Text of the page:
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Luxury Market Insider: Grandeur and Restraint Along The Hudson

“A Remarkable Country Lifestyle”

 

 

The grand country residences of the Hudson Valley were built beginning in the 1700’s, with many of the region’s finest properties sited in Millbrook and along the Hudson River in towns such as Rhinebeck and Red Hook. As the years passed and the times changed, demand for the Hudson Valley has remained as strong (if not stronger) than ever. Compass - Hudson Valley Byron Anderson explains, “It has always been a preferred second, third or fourth home destination for wealthy New Yorkers in finance, law, entertainment, and now tech and creatives, due to its enviable proximity to Manhattan and its remarkable country lifestyle.”

 

Hudson Valley residents enjoy fox hunting, Gentleman’s Farming, fishing, and the equestrian arts. These pastimes along with its bucolic beauty just two hours from Manhattan is a wonderful way to divide life. That said, what people are most interested in when they purchase a home in the Hudson Valley is privacy. Compass - Hudson Valley Candy Anderson details, “These parcels are quite large. Well hidden behind the unassuming gate to a half mile driveway may lie a magnificent $50 million home, which one could never imagine as they drove past on a quiet country lane.”

 

Many of these significant estates have remained in the same family for over 200 years across five or six generations. Candy continues, “When we sell the most special Hudson Valley properties, marketing them is a rare and memorable privilege.”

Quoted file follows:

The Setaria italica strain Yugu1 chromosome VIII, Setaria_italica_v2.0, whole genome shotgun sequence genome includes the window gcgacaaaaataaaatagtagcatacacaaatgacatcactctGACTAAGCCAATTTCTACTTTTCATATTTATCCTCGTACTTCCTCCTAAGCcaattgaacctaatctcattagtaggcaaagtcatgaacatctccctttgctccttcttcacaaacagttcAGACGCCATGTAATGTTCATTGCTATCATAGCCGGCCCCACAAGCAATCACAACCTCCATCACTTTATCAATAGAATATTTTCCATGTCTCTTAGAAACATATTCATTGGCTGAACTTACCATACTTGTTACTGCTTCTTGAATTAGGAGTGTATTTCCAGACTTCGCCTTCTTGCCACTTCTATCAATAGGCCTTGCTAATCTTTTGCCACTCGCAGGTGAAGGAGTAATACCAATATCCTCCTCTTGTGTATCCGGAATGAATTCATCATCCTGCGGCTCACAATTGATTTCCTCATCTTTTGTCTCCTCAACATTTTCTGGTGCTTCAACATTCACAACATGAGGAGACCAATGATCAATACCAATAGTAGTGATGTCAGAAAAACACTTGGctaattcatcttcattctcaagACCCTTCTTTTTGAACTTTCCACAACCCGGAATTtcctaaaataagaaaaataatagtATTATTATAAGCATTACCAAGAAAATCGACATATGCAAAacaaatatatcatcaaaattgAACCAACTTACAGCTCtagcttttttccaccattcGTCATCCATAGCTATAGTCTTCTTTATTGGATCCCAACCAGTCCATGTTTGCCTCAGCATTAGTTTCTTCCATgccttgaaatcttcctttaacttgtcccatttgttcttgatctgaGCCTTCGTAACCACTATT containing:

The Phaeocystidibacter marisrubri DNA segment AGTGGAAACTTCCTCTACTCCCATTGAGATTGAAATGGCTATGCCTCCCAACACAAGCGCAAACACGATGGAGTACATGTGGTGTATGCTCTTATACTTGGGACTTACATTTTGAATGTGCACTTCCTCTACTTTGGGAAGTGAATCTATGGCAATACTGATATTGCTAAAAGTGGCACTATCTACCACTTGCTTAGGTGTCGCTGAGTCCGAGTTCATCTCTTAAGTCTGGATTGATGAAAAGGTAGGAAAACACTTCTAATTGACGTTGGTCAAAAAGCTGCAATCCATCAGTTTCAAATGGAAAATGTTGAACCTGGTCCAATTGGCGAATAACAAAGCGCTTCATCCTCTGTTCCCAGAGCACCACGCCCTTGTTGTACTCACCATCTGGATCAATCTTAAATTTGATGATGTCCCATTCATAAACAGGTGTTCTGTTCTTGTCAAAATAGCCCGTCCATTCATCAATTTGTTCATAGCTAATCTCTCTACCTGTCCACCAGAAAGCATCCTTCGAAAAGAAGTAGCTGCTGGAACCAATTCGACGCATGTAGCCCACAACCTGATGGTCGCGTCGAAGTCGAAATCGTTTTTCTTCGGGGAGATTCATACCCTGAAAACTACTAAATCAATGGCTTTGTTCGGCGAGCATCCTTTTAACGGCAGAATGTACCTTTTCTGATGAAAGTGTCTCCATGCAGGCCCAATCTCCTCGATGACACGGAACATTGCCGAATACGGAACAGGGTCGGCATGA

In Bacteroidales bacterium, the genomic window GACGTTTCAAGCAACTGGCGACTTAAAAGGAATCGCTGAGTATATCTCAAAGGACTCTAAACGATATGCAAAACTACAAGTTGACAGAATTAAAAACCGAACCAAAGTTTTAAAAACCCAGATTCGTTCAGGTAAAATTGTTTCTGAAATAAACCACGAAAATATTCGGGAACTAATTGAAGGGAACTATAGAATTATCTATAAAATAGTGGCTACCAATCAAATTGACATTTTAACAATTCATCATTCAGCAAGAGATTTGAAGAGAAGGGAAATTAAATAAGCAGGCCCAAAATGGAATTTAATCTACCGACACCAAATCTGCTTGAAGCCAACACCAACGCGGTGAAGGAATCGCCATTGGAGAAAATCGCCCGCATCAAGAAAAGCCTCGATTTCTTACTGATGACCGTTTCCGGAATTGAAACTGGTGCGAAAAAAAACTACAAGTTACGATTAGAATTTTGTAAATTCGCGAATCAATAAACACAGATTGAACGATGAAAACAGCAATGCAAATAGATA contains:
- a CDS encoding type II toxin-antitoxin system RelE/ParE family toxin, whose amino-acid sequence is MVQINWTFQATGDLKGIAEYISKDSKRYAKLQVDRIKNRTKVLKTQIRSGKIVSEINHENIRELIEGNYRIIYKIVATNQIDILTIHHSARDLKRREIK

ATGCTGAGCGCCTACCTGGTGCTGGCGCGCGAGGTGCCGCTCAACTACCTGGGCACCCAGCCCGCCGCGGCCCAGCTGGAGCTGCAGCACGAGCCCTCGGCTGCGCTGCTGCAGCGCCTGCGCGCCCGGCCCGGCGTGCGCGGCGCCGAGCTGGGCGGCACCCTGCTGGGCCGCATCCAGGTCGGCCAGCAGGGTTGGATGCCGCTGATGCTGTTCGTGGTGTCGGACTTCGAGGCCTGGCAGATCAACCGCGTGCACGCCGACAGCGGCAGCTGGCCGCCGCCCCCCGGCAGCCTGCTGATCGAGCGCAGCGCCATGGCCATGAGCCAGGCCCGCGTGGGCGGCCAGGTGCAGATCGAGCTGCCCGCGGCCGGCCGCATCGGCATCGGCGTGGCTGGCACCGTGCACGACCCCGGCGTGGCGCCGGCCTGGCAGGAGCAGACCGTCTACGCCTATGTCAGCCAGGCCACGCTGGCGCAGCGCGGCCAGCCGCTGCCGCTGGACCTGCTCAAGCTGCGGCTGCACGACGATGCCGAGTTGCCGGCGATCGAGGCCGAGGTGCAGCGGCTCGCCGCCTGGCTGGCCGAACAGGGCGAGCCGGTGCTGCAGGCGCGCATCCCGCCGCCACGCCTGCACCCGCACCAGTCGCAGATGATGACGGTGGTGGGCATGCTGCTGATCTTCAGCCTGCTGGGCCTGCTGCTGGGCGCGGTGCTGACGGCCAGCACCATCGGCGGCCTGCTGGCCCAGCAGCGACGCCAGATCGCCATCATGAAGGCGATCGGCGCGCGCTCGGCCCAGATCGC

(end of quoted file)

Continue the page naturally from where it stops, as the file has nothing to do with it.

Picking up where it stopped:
“The Napa Valley of the East Coast”

 

 

Compass Chief Evangelist Leonard Steinberg is a Hudson Valley devotee and business owner, and proudly touts the region’s refined sophistication. “When people think of New York, they think of New York City. But New York State has superb scenic beauty, farms, rolling hills and mountains. The Hudson Valley is like the Napa Valley of the East coast: agricultural, discreet, rich in culture and history. There is a true appreciation of natural beauty here and an understanding of understated elegance.”

 

With this cornucopia of lifestyle and restrained sophistication, a new customer is emerging in the Hudson Valley, and there are more luxury buyers than luxury home sellers. Byron points out, “This is not a place where people need to sell. These are multigenerational properties, with limited inventory. Our team recently represented a property that was so large, it took two of us to show it to a single buyer over a span of two hours.” Candy continues, “We had three to five showings per week of this property with highly qualified buyers, and there were multiple offers on the home. Those who did not ultimately get the home, we need to find something for them.”